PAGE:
Carnaval in Salvador basically has two parts: the parade of trio elétrico and the barracas. A trio elétrico is a done-up semitrailer, loaded with sound equipment and with a band playing on top.
They parade very slowly along one of two circuits; one closer to the city centre, running from Campo Grande (literally "Big Field", Salvador's central park) to Praça Castro Alves (named for Antônio Frederico de Castro Alves, the Bahian poet who, among other things, wielded his mighty pen against the injustices of slavery and political oppression) and the other running from Barra to Ondina, along the Atlantic Ocean. They are called "trios" because the first one was an old car ('29 Ford) with a driver and two musicians (Dodô and Osmar) in the back (the car can be seen in the museum at the Lagoa da Abaeté in Itapoan; it debuted in 1950).
The trios form the nucleus of the blocos. One pays to join a bloco and is given an abadá (a getup consisting of a t-shirt and shorts, usually), which allows one to parade with the bloco inside the cordão (rope carried by security personnel). The people who aren't in blocos, and who are hence outside of the roped-off areas around the trios, are called pipoca (or popcorn).The other part of Carnaval is the barracas. They are everywhere, turning Salvador into a city of ten thousand parties. A lot of them have their own sound systems. And where there isn't a barraca, there'll be somebody with an isopor (styrofoam cooler) selling beer or batidas (cachaça/fruit mixtures; killer strength).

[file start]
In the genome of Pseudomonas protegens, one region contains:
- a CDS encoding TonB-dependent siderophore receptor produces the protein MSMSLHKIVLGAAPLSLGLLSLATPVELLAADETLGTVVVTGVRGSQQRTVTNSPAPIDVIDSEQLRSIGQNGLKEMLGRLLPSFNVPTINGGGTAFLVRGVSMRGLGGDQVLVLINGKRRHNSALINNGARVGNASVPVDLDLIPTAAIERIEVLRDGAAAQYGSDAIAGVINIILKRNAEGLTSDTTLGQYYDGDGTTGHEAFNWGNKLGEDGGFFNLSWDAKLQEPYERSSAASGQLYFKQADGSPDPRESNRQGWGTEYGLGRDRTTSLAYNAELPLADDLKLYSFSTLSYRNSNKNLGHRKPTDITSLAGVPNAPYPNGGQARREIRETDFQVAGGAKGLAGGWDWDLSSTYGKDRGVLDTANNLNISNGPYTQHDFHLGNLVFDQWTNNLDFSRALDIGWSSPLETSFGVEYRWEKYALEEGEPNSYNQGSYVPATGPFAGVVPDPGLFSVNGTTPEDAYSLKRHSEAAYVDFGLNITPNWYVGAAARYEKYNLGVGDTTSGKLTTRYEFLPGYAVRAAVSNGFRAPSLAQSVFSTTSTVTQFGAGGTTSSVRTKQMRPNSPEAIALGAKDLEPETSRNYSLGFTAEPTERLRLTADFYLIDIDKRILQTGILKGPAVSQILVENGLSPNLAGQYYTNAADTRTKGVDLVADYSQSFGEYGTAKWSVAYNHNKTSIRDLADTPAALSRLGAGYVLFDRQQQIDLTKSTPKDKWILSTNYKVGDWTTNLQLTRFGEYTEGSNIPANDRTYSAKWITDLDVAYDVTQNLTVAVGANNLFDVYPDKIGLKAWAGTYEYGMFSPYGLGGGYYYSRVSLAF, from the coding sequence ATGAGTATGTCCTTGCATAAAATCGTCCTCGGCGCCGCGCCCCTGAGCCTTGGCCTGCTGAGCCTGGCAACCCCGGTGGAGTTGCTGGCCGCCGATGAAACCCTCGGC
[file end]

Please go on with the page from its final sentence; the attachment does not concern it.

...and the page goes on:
On the Thursday evening which is the beginning of Carnaval, the city's mayor turns the key to the city over to Rei Momo at Campo Grande (rei is "king", and although " Rei Momo" is a different person every year "he" always looks like an overweight Nero). Thursday is generally kind of a slow Carnaval night ("slow" is a very relative term here), a lot of people still have to get up and go to work on Friday. Friday night picks up, and then on Saturday (Sábado do Carnaval) all hell breaks loose.